But the party’s leadership transition, this year, has been far from smooth. In recent months, the CPC has been grappling with the biggest political scandal it has been faced with in decades, which embarrassed the party ahead of its transition.
Bo Xilai, a powerful politician and member of the 25-member Politburo, was expelled from the party in September over corruption charges, and also accused of covering up the murder of a British business associate of the Bo family by Gu Kailai, Bo’s wife. The CPC is also facing growing calls to push forward economic and political reforms with party leaders, including outgoing President Hu Jintao, warning of rampant corruption and widening inequality as pressing challenges to its rule.
“The Chinese people have a bigger expectation than ever before for meaningful reforms,” Qiao Mu, an outspoken professor at Beijing Foreign Studies University, told me. “The Bo Xilai case has shown the need for transparency; it has shown us that a leader could rise to the very top despite many corruption problems.”
Last year, Qiao Mu took his calls for reforms outside his classroom by putting himself forward as an independent candidate to contest local-level elections. In China’s one-party system, elections are allowed only at the lowest level of government, in villages and in local communities where, according to the law, any citizen can run for office. Qiao stood against his boss — the university’s Vice President and the party-backed candidate — and ran the first ever full-fledged election campaign in the university’s history.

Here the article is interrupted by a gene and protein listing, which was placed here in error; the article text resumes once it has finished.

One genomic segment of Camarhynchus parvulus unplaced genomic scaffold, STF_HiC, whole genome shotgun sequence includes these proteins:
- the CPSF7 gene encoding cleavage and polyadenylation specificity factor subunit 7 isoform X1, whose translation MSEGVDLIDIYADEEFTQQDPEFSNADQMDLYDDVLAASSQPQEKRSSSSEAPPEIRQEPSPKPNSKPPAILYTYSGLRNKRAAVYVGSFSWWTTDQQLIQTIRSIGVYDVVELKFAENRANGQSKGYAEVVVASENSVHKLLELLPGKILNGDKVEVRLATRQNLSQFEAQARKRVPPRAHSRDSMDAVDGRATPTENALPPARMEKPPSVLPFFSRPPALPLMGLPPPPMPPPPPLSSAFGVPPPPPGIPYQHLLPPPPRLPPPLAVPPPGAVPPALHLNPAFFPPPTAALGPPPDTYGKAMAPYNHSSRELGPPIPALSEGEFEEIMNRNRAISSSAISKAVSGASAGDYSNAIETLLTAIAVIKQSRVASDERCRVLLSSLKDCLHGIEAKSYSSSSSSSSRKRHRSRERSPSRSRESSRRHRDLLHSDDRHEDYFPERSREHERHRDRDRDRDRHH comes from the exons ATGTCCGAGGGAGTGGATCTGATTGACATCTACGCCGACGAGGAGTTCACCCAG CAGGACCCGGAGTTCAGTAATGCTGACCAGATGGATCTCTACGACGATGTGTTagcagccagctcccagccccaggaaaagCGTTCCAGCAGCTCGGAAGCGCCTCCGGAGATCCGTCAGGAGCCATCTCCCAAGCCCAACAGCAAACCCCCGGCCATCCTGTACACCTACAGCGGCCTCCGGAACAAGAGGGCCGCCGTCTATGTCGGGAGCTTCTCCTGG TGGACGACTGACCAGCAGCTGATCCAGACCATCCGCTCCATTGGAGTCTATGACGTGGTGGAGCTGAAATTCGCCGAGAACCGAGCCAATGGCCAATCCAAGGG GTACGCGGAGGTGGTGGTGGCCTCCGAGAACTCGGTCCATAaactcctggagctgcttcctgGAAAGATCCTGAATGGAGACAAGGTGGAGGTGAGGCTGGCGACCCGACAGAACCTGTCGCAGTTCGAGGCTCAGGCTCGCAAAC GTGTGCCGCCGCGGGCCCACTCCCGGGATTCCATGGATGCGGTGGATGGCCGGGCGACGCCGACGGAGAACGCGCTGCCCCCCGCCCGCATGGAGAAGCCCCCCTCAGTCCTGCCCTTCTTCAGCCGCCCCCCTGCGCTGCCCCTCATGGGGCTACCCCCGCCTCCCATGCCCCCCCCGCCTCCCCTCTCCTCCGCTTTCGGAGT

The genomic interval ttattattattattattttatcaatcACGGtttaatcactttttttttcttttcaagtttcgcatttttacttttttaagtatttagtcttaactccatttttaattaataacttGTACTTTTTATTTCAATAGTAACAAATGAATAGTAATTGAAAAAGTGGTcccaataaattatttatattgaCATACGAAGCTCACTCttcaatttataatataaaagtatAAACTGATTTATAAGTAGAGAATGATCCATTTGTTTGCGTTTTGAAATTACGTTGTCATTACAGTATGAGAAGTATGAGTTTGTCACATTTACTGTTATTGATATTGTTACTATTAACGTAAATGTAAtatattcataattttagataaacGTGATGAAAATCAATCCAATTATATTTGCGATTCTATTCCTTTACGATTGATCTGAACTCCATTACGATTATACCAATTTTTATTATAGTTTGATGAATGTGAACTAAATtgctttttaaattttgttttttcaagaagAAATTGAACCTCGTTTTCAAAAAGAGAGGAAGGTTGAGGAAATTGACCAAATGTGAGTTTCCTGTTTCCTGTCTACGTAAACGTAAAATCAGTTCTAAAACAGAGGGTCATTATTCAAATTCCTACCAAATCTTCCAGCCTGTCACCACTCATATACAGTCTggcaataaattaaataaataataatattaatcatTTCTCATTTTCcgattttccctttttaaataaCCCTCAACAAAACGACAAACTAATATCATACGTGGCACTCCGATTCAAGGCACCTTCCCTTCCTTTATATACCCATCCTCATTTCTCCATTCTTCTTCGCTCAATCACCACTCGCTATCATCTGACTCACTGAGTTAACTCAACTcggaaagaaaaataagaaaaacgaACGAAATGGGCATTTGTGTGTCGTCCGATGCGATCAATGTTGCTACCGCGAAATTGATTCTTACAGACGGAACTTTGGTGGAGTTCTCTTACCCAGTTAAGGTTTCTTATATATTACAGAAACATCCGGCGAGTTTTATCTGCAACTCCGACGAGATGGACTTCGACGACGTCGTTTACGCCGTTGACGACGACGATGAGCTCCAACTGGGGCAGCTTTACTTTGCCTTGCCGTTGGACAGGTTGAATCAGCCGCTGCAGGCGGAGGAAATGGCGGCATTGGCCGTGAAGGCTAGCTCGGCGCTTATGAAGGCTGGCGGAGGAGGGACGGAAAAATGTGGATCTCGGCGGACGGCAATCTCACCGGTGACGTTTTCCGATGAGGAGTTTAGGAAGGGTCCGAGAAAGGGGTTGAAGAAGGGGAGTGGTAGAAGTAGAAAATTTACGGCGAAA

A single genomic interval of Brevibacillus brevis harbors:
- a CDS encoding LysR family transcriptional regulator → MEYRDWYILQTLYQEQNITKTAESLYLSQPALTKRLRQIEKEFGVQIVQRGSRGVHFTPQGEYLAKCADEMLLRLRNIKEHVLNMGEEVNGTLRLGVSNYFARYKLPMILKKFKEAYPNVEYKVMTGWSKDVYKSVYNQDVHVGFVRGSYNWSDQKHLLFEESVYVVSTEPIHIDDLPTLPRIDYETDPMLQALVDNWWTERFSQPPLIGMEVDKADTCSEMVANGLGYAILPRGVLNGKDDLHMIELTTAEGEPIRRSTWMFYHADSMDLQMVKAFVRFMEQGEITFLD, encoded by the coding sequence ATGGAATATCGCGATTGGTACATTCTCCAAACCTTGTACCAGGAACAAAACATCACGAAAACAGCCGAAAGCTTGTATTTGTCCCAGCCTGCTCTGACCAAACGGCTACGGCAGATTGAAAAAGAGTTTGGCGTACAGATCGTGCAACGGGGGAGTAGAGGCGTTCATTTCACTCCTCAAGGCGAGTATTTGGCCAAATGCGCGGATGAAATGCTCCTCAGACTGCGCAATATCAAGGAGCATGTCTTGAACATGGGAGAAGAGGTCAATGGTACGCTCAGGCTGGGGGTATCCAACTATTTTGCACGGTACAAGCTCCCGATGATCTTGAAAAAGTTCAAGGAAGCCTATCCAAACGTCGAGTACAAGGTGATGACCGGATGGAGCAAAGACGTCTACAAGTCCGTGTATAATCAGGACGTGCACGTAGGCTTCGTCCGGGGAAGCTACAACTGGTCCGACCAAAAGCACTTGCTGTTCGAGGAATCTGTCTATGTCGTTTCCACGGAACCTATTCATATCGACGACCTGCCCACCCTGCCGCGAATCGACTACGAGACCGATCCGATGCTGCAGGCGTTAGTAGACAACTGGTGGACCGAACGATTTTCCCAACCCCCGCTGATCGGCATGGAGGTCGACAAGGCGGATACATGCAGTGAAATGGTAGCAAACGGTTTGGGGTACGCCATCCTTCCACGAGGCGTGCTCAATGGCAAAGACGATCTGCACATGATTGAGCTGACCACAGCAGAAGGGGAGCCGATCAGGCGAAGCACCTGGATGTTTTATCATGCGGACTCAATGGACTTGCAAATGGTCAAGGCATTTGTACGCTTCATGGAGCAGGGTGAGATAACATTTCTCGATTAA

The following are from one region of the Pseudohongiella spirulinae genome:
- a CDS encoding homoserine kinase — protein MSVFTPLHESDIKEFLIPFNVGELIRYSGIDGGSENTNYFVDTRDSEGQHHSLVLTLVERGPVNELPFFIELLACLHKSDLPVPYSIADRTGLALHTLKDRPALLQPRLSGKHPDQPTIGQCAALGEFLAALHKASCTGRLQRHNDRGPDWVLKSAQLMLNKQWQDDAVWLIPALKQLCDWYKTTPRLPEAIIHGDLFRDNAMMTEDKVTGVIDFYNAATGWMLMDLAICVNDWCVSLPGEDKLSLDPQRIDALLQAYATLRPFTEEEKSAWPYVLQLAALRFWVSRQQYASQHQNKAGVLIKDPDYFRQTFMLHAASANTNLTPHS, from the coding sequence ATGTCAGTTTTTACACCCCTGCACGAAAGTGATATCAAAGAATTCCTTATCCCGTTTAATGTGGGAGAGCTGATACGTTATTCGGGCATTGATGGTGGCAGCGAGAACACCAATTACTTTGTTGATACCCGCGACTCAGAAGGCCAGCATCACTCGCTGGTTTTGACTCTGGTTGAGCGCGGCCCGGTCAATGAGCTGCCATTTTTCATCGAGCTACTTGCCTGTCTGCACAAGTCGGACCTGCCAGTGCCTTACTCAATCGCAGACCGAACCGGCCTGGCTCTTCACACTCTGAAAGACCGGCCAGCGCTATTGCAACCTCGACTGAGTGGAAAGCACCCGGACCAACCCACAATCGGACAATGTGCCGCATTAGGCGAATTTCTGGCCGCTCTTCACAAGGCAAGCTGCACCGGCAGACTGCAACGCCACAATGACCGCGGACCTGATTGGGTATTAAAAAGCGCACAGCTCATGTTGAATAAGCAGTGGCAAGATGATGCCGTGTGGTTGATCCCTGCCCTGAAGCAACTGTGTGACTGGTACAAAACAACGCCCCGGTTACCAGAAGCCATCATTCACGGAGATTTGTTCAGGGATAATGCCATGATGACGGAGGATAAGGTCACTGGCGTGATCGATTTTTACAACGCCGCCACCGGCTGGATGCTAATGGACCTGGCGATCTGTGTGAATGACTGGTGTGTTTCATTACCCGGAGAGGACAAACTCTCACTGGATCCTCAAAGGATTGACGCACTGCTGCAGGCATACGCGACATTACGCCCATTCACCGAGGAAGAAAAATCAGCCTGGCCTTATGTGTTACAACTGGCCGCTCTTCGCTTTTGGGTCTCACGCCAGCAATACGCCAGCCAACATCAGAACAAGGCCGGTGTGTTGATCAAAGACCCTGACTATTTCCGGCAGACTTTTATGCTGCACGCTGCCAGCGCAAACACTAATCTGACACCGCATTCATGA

Qiao said his aim was to sensitise his students about their political rights ahead of the leadership transition. Qiao does not see himself as a dissident; he believes China needs gradual reforms, which the CPC should itself bring forward. Qiao was heartened by the response to his campaign; dozens of students volunteered to help. He shocked the university by visiting every dormitory, knocking on every door along with his wife and asking students about their problems. Unnerved, the local Public Security Bureau, or police authority, put a stop to his campaign. All their banners were taken down and students were told to stop volunteering.
The resourceful professor, undeterred, took his campaign to the Internet, and soon amassed tens of thousands of followers on a popular Chinese Twitter equivalent, Sina Weibo, which has some 300 million users. Qiao said his campaign reflected both the appetite for change in today’s China and the system’s resistance to it.
“The dilemma for the party is that if it does not carry out political reforms, it knows it will be awaiting death. And if it does bring about political reforms, it will probably be seeking its own death.”
When China’s President and the General Secretary of the CPC, Hu Jintao, steps down on November 8 at the party’s 18th Congress, he is expected to be succeeded by Xi Jinping, a politician with deep roots to Yan’an. Xi, like the disgraced politician Bo Xilai, is a member of the party’s aristocracy — a “princeling”, as he is known in China.